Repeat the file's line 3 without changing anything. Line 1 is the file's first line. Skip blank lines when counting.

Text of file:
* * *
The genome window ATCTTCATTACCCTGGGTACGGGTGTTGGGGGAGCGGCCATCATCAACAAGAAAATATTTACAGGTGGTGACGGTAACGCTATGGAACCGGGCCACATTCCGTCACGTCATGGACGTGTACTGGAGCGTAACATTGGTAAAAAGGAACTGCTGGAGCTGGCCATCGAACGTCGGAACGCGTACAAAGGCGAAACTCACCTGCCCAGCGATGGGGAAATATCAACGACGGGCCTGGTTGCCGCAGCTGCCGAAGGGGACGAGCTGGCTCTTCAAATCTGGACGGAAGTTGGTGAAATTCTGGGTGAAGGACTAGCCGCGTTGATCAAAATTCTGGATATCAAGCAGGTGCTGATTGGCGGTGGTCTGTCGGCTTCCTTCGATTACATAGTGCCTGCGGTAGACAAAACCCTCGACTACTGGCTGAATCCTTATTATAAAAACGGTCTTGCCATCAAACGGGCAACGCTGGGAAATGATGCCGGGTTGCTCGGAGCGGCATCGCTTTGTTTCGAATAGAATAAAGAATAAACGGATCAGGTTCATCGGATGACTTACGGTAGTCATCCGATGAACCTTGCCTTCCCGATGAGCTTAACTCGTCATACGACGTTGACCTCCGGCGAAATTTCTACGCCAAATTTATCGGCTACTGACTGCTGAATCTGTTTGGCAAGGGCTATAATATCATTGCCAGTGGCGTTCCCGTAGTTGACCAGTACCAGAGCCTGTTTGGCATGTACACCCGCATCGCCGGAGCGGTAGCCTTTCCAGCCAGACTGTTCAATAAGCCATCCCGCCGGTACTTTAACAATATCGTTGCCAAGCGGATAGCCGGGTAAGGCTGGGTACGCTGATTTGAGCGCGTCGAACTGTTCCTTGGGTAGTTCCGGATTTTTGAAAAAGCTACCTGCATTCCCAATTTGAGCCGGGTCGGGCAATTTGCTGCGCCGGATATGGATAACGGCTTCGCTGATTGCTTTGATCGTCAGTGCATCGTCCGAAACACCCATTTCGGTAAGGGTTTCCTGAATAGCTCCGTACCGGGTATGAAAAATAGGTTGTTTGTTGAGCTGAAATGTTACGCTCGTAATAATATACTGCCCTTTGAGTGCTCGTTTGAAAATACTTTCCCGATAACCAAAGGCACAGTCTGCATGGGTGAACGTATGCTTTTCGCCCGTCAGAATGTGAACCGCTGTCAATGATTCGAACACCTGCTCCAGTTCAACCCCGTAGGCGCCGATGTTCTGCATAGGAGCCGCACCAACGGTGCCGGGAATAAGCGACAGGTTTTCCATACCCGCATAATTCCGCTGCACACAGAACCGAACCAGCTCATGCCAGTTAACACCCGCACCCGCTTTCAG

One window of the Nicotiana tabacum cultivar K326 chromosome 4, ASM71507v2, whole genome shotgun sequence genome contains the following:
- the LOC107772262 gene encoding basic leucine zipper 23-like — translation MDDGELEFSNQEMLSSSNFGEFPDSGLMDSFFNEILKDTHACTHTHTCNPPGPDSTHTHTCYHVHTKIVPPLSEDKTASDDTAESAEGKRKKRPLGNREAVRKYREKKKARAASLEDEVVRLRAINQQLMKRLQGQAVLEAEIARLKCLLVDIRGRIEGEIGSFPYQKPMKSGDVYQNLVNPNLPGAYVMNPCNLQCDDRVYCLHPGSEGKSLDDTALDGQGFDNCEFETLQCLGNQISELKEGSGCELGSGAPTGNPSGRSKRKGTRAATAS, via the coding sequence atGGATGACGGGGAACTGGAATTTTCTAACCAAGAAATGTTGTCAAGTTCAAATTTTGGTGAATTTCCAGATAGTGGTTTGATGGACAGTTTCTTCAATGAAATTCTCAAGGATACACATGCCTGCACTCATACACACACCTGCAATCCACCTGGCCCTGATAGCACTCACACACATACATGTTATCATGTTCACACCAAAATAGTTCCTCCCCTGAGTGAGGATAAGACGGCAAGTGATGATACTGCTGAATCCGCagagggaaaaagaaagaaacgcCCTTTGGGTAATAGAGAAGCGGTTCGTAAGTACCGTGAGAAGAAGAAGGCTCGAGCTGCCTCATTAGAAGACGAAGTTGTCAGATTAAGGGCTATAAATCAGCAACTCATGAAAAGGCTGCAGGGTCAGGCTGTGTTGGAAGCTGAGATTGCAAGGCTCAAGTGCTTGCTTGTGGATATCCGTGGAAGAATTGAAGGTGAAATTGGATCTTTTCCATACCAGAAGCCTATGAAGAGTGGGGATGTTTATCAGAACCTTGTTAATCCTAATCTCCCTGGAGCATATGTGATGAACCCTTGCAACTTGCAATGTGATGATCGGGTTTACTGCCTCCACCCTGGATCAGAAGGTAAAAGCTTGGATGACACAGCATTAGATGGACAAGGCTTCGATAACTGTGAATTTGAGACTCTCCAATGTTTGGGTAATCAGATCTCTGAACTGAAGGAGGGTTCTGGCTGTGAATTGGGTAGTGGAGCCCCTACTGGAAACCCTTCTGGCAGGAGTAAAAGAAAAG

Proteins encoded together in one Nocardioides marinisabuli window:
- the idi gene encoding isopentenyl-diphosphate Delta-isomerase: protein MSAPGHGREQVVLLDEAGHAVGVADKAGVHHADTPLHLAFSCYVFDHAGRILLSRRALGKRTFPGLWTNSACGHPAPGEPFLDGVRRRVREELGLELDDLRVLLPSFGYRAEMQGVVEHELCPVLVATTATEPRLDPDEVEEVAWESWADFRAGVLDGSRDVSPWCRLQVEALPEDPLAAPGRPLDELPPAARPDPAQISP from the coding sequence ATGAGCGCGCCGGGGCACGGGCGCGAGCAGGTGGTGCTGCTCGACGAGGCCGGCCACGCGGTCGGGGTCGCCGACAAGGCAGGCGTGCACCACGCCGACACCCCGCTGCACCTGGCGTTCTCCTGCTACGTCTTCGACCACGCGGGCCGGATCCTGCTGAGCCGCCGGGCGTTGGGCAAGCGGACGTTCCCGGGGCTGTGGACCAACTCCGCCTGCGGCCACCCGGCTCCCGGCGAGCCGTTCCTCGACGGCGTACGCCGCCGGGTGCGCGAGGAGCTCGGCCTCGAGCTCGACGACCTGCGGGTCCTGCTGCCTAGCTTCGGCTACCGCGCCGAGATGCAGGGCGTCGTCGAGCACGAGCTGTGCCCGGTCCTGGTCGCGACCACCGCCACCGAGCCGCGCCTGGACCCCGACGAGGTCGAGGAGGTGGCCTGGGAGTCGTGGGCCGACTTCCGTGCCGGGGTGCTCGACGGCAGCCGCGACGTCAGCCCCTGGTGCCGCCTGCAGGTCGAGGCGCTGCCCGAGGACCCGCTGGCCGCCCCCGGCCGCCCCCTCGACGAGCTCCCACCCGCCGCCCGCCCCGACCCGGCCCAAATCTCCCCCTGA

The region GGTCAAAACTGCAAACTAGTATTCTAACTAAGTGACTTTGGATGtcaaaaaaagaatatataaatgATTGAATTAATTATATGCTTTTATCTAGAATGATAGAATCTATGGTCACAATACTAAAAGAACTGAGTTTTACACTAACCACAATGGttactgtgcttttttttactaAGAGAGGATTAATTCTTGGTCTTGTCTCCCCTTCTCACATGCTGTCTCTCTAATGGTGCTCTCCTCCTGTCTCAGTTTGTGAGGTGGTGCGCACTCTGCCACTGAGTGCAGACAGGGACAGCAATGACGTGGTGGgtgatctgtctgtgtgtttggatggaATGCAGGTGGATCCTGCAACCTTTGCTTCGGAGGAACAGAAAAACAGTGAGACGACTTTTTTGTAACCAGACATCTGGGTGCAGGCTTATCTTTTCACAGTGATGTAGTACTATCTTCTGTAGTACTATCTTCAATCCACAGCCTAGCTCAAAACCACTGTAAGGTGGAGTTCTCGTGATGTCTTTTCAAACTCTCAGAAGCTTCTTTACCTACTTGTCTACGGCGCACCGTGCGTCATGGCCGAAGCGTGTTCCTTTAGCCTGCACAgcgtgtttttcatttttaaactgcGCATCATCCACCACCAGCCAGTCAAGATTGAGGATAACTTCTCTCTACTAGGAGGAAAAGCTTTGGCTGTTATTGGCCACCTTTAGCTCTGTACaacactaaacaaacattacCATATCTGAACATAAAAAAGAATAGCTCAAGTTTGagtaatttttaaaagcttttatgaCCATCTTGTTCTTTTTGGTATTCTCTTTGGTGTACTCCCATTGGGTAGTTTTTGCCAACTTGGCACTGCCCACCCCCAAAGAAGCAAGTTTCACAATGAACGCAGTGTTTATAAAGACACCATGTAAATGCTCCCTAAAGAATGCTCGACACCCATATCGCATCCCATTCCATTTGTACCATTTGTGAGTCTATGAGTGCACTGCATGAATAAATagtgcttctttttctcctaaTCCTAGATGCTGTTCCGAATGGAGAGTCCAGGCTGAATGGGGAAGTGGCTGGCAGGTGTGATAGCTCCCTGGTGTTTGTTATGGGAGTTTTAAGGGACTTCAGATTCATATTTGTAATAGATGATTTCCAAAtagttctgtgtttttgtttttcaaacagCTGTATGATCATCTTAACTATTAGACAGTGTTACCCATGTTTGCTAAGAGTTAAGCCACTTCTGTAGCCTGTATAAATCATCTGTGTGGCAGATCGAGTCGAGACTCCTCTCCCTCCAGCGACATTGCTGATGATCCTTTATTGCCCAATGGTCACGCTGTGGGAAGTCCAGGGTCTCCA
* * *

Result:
- the LOC107772262 gene encoding basic leucine zipper 23-like — translation MDDGELEFSNQEMLSSSNFGEFPDSGLMDSFFNEILKDTHACTHTHTCNPPGPDSTHTHTCYHVHTKIVPPLSEDKTASDDTAESAEGKRKKRPLGNREAVRKYREKKKARAASLEDEVVRLRAINQQLMKRLQGQAVLEAEIARLKCLLVDIRGRIEGEIGSFPYQKPMKSGDVYQNLVNPNLPGAYVMNPCNLQCDDRVYCLHPGSEGKSLDDTALDGQGFDNCEFETLQCLGNQISELKEGSGCELGSGAPTGNPSGRSKRKGTRAATAS, via the coding sequence atGGATGACGGGGAACTGGAATTTTCTAACCAAGAAATGTTGTCAAGTTCAAATTTTGGTGAATTTCCAGATAGTGGTTTGATGGACAGTTTCTTCAATGAAATTCTCAAGGATACACATGCCTGCACTCATACACACACCTGCAATCCACCTGGCCCTGATAGCACTCACACACATACATGTTATCATGTTCACACCAAAATAGTTCCTCCCCTGAGTGAGGATAAGACGGCAAGTGATGATACTGCTGAATCCGCagagggaaaaagaaagaaacgcCCTTTGGGTAATAGAGAAGCGGTTCGTAAGTACCGTGAGAAGAAGAAGGCTCGAGCTGCCTCATTAGAAGACGAAGTTGTCAGATTAAGGGCTATAAATCAGCAACTCATGAAAAGGCTGCAGGGTCAGGCTGTGTTGGAAGCTGAGATTGCAAGGCTCAAGTGCTTGCTTGTGGATATCCGTGGAAGAATTGAAGGTGAAATTGGATCTTTTCCATACCAGAAGCCTATGAAGAGTGGGGATGTTTATCAGAACCTTGTTAATCCTAATCTCCCTGGAGCATATGTGATGAACCCTTGCAACTTGCAATGTGATGATCGGGTTTACTGCCTCCACCCTGGATCAGAAGGTAAAAGCTTGGATGACACAGCATTAGATGGACAAGGCTTCGATAACTGTGAATTTGAGACTCTCCAATGTTTGGGTAATCAGATCTCTGAACTGAAGGAGGGTTCTGGCTGTGAATTGGGTAGTGGAGCCCCTACTGGAAACCCTTCTGGCAGGAGTAAAAGAAAAG